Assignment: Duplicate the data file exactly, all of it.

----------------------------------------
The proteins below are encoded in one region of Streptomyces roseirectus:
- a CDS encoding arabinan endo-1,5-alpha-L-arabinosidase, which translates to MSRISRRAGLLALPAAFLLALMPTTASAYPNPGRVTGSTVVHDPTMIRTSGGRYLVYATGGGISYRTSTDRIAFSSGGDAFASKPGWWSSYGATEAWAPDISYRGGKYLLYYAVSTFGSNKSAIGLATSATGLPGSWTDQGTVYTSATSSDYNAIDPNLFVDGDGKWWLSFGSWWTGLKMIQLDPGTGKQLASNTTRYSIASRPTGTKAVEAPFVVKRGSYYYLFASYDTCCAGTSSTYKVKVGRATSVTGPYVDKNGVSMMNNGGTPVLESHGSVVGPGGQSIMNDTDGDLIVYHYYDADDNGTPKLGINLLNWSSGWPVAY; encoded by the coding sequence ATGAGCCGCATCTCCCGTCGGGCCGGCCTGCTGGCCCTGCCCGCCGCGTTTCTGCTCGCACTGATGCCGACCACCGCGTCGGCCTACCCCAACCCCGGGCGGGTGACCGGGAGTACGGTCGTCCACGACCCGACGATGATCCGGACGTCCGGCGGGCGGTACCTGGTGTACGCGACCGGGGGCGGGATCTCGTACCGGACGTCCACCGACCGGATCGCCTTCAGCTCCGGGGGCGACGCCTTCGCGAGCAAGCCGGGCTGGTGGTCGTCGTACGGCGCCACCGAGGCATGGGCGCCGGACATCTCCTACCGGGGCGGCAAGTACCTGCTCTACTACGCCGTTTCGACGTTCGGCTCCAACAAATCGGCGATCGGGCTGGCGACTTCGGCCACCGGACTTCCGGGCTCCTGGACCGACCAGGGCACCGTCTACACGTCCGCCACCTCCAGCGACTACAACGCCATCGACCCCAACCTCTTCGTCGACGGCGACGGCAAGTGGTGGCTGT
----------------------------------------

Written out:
The proteins below are encoded in one region of Streptomyces roseirectus:
- a CDS encoding arabinan endo-1,5-alpha-L-arabinosidase, which translates to MSRISRRAGLLALPAAFLLALMPTTASAYPNPGRVTGSTVVHDPTMIRTSGGRYLVYATGGGISYRTSTDRIAFSSGGDAFASKPGWWSSYGATEAWAPDISYRGGKYLLYYAVSTFGSNKSAIGLATSATGLPGSWTDQGTVYTSATSSDYNAIDPNLFVDGDGKWWLSFGSWWTGLKMIQLDPGTGKQLASNTTRYSIASRPTGTKAVEAPFVVKRGSYYYLFASYDTCCAGTSSTYKVKVGRATSVTGPYVDKNGVSMMNNGGTPVLESHGSVVGPGGQSIMNDTDGDLIVYHYYDADDNGTPKLGINLLNWSSGWPVAY; encoded by the coding sequence ATGAGCCGCATCTCCCGTCGGGCCGGCCTGCTGGCCCTGCCCGCCGCGTTTCTGCTCGCACTGATGCCGACCACCGCGTCGGCCTACCCCAACCCCGGGCGGGTGACCGGGAGTACGGTCGTCCACGACCCGACGATGATCCGGACGTCCGGCGGGCGGTACCTGGTGTACGCGACCGGGGGCGGGATCTCGTACCGGACGTCCACCGACCGGATCGCCTTCAGCTCCGGGGGCGACGCCTTCGCGAGCAAGCCGGGCTGGTGGTCGTCGTACGGCGCCACCGAGGCATGGGCGCCGGACATCTCCTACCGGGGCGGCAAGTACCTGCTCTACTACGCCGTTTCGACGTTCGGCTCCAACAAATCGGCGATCGGGCTGGCGACTTCGGCCACCGGACTTCCGGGCTCCTGGACCGACCAGGGCACCGTCTACACGTCCGCCACCTCCAGCGACTACAACGCCATCGACCCCAACCTCTTCGTCGACGGCGACGGCAAGTGGTGGCTGT